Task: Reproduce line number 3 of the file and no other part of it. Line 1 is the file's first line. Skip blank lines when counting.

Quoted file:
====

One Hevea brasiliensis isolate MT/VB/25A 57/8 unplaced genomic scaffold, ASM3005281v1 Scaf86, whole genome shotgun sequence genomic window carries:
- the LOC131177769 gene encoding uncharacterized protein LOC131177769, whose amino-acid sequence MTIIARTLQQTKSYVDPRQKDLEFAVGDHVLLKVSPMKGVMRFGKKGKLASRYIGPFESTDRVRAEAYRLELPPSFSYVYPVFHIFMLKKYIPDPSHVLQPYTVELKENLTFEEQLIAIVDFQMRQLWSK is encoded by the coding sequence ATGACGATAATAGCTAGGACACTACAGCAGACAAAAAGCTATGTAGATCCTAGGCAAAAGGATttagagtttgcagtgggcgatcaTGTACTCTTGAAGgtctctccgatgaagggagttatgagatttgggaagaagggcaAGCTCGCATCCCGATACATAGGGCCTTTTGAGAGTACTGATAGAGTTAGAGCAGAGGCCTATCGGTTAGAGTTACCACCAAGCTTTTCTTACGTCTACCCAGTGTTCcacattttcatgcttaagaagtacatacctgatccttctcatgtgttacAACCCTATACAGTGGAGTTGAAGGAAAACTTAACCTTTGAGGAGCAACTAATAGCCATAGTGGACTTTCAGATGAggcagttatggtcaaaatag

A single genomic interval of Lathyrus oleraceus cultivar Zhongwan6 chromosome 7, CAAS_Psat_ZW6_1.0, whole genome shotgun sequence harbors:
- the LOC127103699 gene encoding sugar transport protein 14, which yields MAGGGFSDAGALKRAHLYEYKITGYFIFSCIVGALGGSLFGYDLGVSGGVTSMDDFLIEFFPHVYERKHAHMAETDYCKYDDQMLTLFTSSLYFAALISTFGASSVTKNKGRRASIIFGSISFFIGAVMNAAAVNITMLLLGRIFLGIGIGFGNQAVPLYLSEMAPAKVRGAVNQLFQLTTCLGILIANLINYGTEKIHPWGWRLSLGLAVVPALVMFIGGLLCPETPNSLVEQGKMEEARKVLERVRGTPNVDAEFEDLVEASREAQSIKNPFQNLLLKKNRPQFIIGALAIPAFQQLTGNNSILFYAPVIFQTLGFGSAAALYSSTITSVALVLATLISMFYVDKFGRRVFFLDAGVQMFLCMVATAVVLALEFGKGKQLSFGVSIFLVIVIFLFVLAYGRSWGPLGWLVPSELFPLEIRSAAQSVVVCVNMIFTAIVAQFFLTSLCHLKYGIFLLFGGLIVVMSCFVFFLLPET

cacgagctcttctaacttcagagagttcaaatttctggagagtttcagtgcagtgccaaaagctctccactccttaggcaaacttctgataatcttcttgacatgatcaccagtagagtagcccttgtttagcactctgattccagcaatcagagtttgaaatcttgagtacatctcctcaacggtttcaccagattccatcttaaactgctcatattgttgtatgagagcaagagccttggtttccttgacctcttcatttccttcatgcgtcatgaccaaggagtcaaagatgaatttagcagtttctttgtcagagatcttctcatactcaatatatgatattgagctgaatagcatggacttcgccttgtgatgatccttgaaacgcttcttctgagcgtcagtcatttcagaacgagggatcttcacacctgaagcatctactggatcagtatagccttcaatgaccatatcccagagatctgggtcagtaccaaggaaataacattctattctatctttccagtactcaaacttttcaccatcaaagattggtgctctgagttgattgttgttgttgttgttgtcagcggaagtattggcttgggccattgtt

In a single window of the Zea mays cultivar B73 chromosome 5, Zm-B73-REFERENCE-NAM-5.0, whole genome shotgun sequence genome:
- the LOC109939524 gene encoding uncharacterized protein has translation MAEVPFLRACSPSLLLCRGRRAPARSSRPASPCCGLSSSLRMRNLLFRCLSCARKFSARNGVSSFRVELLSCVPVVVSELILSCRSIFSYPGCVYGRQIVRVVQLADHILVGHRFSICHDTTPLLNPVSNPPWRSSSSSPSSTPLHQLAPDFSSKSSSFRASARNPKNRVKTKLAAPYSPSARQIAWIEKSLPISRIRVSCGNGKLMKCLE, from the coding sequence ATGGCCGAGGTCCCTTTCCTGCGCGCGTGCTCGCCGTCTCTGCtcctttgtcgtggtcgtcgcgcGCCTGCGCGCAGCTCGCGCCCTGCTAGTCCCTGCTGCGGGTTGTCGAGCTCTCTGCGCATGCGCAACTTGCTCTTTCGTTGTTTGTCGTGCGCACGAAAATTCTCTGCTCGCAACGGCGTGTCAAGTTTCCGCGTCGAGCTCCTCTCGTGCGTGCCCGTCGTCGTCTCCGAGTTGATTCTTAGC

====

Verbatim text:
A single genomic interval of Lathyrus oleraceus cultivar Zhongwan6 chromosome 7, CAAS_Psat_ZW6_1.0, whole genome shotgun sequence harbors: